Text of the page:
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Books: Child life

The Orchard on Fire by Shena Mackay Heinemann, pounds 12.99; Esther Freud on a Fifties fable
Shena Mackay's new novel is about the powerlessness of children, their ability to keep a secret and the adults who abuse them. It is 1953, Coronation year, the year of Stalin's death and the ascent of Everest, but for April Harlency, aged eight, it is the unforgettable year that she meets Ruby, her first, best friend.

Mackay introduces us to April, 40 years on, making do for friendship with an irritating upstairs neighbour. She is a schoolteacher now, divorced and childless, clearing a space for herself in an overgrown London garden. Mackay, whose most passionate prose is reserved for nature, takes April back to Stonebridge, the village of her childhood, immersing us with relish in the small-time quiet of the country, "the hot still breath of cornfields and the took-took-took of hens." On the surface Stonebridge is a children's heaven, willow and alder, a water vole on a green island of crow's-foot in midstream, and the orchard of the title is "a dark-green and purple- blue paradise where bloomy plums dropped from the low trees into your hands." April and Ruby make a camp here in an abandoned railway carriage, adopting "the low hoot of the owl" as code. It is a private place to glory in their friendship and to stay safely out of reach of Ruby's bullying parents - that is, until Mr Greenidge appears.

In Mr Greenidge, Mackay has created a wonderfully sinister character. Jovial and modest, long-suffering and sly, with an invalid wife and a salami sausage of a dog called Liesel. On first meeting Mr Greenidge, April wonders if she's seen him before, and from that moment hardly a day passes that we don't come across him. He loiters with his dog in Lovers Lane, ambles past the school, and calls to April with the low hoot of the owl, so that she and Ruby are forced to switch to "the lone cry of the peewit" to outwit him. Mackay captures perfectly the passion and humour of their friendship, the shared books, treasures and jokes. But against this atmosphere of lightheartedness, of fairy-lights and teacakes, a small, sad drama is being played out.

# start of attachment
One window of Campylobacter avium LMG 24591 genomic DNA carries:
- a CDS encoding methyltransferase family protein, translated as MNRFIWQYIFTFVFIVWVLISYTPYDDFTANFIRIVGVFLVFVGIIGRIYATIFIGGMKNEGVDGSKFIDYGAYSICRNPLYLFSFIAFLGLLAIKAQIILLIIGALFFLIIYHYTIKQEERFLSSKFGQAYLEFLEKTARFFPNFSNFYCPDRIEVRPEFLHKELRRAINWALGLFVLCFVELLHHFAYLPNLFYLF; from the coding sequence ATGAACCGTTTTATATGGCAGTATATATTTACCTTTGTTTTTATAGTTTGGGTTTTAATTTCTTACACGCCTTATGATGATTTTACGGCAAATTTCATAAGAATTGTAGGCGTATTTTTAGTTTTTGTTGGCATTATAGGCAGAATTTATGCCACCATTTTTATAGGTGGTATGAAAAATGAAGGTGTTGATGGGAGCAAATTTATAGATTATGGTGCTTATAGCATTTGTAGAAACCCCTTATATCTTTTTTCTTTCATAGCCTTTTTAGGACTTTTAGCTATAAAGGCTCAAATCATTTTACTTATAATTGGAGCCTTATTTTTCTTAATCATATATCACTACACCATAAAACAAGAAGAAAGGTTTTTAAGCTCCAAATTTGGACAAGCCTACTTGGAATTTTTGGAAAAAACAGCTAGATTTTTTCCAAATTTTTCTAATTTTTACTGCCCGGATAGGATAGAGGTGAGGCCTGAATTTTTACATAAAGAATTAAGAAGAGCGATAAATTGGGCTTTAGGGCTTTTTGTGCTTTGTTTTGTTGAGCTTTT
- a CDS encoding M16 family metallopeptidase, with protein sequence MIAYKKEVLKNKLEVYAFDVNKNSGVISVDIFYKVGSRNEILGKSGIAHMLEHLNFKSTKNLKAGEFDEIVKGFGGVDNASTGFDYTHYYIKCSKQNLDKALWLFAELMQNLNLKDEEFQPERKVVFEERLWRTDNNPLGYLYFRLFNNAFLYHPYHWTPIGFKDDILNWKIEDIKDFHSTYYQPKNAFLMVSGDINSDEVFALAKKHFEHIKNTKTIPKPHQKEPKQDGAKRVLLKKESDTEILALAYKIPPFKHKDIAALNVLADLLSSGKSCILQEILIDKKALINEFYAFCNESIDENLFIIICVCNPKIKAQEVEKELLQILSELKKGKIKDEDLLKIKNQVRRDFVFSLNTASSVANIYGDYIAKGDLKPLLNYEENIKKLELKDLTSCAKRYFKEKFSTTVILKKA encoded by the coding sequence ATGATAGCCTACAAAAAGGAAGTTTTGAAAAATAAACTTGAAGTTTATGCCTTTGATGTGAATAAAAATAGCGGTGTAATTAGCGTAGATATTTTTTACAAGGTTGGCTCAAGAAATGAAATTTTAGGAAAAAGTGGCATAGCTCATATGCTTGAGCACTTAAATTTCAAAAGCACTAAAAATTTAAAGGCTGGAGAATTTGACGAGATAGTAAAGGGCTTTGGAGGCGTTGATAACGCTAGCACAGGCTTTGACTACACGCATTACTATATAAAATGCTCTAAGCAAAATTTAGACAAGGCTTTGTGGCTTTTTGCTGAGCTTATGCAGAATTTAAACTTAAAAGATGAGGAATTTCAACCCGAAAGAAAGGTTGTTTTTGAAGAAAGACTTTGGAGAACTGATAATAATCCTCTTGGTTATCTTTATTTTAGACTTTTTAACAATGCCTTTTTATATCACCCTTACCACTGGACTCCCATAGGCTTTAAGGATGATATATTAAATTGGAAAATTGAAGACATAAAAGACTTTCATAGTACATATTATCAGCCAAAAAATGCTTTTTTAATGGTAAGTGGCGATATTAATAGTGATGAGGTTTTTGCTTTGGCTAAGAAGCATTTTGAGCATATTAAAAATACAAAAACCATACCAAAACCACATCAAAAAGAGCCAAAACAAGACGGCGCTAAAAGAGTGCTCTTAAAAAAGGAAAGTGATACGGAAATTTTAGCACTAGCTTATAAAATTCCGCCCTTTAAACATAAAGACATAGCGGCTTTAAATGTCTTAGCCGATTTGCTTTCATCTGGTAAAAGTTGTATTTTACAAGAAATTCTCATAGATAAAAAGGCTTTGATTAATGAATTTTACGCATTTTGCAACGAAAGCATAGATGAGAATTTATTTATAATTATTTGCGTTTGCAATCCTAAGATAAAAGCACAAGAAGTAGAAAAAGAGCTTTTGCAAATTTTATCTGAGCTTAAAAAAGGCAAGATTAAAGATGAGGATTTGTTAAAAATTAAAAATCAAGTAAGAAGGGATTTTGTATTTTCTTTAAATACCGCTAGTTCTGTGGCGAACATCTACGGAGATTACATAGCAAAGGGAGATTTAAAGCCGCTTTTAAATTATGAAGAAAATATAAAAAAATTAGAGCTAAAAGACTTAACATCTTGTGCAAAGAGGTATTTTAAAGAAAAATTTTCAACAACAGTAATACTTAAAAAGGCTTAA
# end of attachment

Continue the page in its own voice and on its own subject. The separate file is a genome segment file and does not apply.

April is invited to the Greenidges on Sundays to play with Liesel and cheer up the housebound Mrs G. "Bless me, I've gone and forgotten the sugar!" - and while April searches for it in the unfamiliar kitchen, Mr Greenidge comes up behind her and presses his body against hers, tickling her neck with his salt-and-pepper beard, "You won't tell will you?" And, of course, April is too polite to do so.

Mackay undercuts the warmth of April's family life with a real and creeping dread. Her parents, Betty and Percy, are cosy people with a period language of their own who fail to guess the cause of their daughter's distress.

For all the riotous descriptions of nature, the over-packed images too full of adjectives, this is a subtle book. Its themes are simply and beautifully constructed and the beguiling atmosphere of a Fifties childhood lingers on after the last page.

On April's return journey, in middle age, she passes the Greenidges' old house. "Sometimes, in memory, that pink quilted bed was as innocuous as a rose, and I think, what Mr Greenidge did wasn't really so bad." But with her next breath she remembers how he corroded her childhood with fear, anxiety and deceit, and we are reminded of the ability of children to push their suffering to one side.